The kingdom of Saudi Arabia has issued orders to its regulatory bodies to ensure that communication tools like Skype and Whatsapp comply with the government's stringent requirements governing Internet communications. The kingdom's Communications and Information Technology Commission (CITC) announced last week that it had "become evident that some communication applications through (the) Internet don't meet regulatory requirements." The regulatory body did not, though, specify which laws certain apps might be violating.
The CITC's statement listed Voice over Internet Protocol (VOIP) providers like Skype and Viber, as well as instant messaging service app Whatsapp, according to Reuters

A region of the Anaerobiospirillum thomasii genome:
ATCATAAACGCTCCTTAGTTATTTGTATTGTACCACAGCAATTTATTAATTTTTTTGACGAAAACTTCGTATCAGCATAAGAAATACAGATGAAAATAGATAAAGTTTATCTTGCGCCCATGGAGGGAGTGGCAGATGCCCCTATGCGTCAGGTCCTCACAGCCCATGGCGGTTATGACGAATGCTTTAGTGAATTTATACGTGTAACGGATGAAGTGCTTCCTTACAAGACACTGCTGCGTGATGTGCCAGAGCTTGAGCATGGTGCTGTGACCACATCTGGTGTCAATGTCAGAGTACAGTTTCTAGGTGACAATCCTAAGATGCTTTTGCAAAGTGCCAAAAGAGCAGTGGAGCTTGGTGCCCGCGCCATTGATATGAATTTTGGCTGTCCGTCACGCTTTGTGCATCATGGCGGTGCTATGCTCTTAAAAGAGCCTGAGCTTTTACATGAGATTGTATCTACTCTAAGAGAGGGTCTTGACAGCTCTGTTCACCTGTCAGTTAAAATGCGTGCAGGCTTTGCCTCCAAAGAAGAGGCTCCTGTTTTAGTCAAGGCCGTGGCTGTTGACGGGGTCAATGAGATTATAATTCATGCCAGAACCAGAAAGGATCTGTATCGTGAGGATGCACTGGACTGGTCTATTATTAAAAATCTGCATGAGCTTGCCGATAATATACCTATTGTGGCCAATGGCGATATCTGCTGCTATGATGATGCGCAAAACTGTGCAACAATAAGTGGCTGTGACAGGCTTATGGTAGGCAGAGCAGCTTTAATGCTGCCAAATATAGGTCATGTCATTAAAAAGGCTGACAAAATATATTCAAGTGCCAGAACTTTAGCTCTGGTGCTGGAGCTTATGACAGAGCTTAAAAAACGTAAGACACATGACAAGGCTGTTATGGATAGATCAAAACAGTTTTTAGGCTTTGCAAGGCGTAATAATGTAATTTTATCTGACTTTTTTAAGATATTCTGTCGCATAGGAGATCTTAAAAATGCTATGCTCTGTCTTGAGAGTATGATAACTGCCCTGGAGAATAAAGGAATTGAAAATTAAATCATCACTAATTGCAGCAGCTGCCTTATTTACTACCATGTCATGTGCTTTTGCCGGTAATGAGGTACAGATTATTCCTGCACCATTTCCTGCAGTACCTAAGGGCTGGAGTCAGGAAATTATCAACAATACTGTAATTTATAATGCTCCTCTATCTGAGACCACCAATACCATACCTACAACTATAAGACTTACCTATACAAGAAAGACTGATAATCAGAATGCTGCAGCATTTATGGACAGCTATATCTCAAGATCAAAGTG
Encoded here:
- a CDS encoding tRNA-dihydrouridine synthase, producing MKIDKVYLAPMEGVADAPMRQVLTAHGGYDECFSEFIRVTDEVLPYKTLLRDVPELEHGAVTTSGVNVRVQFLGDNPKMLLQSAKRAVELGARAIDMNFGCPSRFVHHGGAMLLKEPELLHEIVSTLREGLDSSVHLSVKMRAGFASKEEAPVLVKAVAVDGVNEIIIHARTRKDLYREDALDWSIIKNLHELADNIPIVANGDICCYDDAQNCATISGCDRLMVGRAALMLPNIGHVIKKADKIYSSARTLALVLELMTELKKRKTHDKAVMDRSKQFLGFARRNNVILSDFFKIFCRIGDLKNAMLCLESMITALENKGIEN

. The governing body cited the need to "protect society from any negative aspects that could harm the public interest" as a motivating factor behind its order.
The order requires that telecom companies look at ways to monitor or block the aforementioned services, as well as other similar services.
Approximately 50 percent of Saudi Arabia's 28.08 million citizens have access to the Internet, according to CITC data. The average Saudi Internet user watches three times as many online videos per day as their United States counterparts, according to YouTube.
The kingdom has been moving to exert greater control over the Internet as access has grown. On Saturday, reports emerged that the kingdom may try to end anonymity for Twitter users by blocking access to the site for people who have not registered their identification documents.